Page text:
NF-κB decoy oligodeoxynucleotide inhibits wear particle-induced inflammation in a murine calvarial model

Taishi Sato, Jukka Pajarinen, Tzu Hua Lin, Yasunobu Tamaki, Florence Loi, Kensuke Egashira, Zhenyu Yao, Stuart B. Goodman

Research output: Contribution to journalArticlepeer-review

14 Citations (Scopus)

Abstract

Wear particles induce periprosthetic inflammation and osteolysis through activation of nuclear factor kappa B (NF-κB), which up-regulates the downstream target gene expression for proinflammatory cytokines in macrophages. It was hypothesized that direct suppression of NF-κB activity in the early phases of this disorder could be a therapeutic strategy for preventing the inflammatory response to wear particles, potentially mitigating osteolysis. NF-κB activity can be suppressed via competitive binding with double stranded NF-κB decoy oligodeoxynucleotides (ODNs) that blocks this transcription factor from binding to the promoter regions of targeted genes. In this murine calvarial study, clinically relevant polyethylene particles (PEs) with/without ODN were subcutaneously injected over the calvarial bone. In the presence of PE particles, macrophages migrated to the inflammatory site and induced tumor necrosis factor alpha (TNF-α) and receptor activator of nuclear factor kappa B ligand (RANKL) expression, resulting in an increase in the number of osteoclasts. Local injections of ODN mitigated the expression of TNF-α, RANKL, and induced the expression of two anti-inflammatory, antiresorptive cytokines: interleukin-1 receptor antagonist and osteoprotegerin. Local intervention with NF-κB decoy ODN in early cases of particle-induced inflammation in which the prosthesis is still salvageable may potentially preserve periprosthetic bone stock.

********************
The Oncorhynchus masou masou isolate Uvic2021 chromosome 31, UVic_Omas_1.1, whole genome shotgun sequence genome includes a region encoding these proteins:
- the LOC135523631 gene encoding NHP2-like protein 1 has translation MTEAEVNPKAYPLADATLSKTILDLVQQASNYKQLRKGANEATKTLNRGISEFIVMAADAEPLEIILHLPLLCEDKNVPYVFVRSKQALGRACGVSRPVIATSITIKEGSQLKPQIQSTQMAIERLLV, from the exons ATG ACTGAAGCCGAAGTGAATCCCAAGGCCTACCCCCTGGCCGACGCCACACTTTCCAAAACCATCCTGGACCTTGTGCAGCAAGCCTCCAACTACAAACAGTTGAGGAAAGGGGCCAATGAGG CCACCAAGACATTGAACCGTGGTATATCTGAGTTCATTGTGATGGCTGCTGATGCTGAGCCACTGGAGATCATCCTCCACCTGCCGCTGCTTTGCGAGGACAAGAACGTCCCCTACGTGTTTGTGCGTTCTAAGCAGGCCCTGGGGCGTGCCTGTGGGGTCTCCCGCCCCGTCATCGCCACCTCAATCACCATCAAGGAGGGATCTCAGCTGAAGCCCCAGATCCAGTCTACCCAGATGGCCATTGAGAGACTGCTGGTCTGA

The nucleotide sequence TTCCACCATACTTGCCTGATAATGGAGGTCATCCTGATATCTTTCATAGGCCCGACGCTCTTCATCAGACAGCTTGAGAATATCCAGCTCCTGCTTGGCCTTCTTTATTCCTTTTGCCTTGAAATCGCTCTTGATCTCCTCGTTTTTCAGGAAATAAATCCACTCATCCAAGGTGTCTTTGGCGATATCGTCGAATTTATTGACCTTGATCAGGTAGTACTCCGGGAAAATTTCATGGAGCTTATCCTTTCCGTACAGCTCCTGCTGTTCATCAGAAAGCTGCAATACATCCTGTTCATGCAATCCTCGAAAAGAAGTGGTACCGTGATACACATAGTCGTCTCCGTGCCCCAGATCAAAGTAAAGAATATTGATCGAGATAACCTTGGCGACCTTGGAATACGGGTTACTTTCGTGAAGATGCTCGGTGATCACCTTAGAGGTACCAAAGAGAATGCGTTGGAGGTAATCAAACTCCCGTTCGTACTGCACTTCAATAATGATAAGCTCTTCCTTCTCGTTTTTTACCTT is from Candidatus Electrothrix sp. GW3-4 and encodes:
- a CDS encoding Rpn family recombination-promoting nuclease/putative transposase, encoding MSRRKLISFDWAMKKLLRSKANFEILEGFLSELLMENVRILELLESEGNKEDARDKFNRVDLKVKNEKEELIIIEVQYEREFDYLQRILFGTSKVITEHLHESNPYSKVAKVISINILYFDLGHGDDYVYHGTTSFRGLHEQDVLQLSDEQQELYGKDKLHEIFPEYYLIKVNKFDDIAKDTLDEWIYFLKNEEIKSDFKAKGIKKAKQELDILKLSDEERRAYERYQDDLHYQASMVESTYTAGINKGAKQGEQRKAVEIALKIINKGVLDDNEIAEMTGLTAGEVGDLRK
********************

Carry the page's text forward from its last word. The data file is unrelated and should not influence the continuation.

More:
Original languageEnglish
Pages (from-to)3872-3878
Number of pages7
JournalJournal of Biomedical Materials Research - Part A
Volume103
Issue number12
DOIs
Publication statusPublished - Dec 2015
Externally publishedYes

All Science Journal Classification (ASJC) codes

  • Ceramics and Composites
  • Biomaterials
  • Biomedical Engineering
  • Metals and Alloys

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